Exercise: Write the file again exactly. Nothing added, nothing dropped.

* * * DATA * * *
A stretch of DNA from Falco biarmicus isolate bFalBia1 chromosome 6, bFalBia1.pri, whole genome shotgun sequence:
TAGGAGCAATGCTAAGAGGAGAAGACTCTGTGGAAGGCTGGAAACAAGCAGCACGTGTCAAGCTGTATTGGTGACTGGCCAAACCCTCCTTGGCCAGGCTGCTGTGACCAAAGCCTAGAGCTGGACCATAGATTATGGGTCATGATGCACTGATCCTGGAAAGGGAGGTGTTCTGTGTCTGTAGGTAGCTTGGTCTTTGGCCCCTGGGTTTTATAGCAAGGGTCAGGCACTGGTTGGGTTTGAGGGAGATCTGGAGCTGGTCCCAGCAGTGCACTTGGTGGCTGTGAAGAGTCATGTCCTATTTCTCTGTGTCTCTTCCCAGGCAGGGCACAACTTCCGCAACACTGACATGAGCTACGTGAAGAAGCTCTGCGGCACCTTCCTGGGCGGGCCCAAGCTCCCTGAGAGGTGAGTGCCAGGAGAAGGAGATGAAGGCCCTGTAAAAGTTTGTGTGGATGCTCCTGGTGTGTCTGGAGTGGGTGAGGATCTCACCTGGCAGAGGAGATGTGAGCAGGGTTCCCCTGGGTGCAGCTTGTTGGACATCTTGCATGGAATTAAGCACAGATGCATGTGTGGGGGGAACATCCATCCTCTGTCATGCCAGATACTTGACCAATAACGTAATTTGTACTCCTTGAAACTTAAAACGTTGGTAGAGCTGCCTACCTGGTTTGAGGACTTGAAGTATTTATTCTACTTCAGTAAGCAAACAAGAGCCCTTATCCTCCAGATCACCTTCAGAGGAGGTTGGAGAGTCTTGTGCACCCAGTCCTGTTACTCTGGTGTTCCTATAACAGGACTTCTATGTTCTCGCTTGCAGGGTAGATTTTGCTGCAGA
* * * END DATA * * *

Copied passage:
A stretch of DNA from Falco biarmicus isolate bFalBia1 chromosome 6, bFalBia1.pri, whole genome shotgun sequence:
TAGGAGCAATGCTAAGAGGAGAAGACTCTGTGGAAGGCTGGAAACAAGCAGCACGTGTCAAGCTGTATTGGTGACTGGCCAAACCCTCCTTGGCCAGGCTGCTGTGACCAAAGCCTAGAGCTGGACCATAGATTATGGGTCATGATGCACTGATCCTGGAAAGGGAGGTGTTCTGTGTCTGTAGGTAGCTTGGTCTTTGGCCCCTGGGTTTTATAGCAAGGGTCAGGCACTGGTTGGGTTTGAGGGAGATCTGGAGCTGGTCCCAGCAGTGCACTTGGTGGCTGTGAAGAGTCATGTCCTATTTCTCTGTGTCTCTTCCCAGGCAGGGCACAACTTCCGCAACACTGACATGAGCTACGTGAAGAAGCTCTGCGGCACCTTCCTGGGCGGGCCCAAGCTCCCTGAGAGGTGAGTGCCAGGAGAAGGAGATGAAGGCCCTGTAAAAGTTTGTGTGGATGCTCCTGGTGTGTCTGGAGTGGGTGAGGATCTCACCTGGCAGAGGAGATGTGAGCAGGGTTCCCCTGGGTGCAGCTTGTTGGACATCTTGCATGGAATTAAGCACAGATGCATGTGTGGGGGGAACATCCATCCTCTGTCATGCCAGATACTTGACCAATAACGTAATTTGTACTCCTTGAAACTTAAAACGTTGGTAGAGCTGCCTACCTGGTTTGAGGACTTGAAGTATTTATTCTACTTCAGTAAGCAAACAAGAGCCCTTATCCTCCAGATCACCTTCAGAGGAGGTTGGAGAGTCTTGTGCACCCAGTCCTGTTACTCTGGTGTTCCTATAACAGGACTTCTATGTTCTCGCTTGCAGGGTAGATTTTGCTGCAGA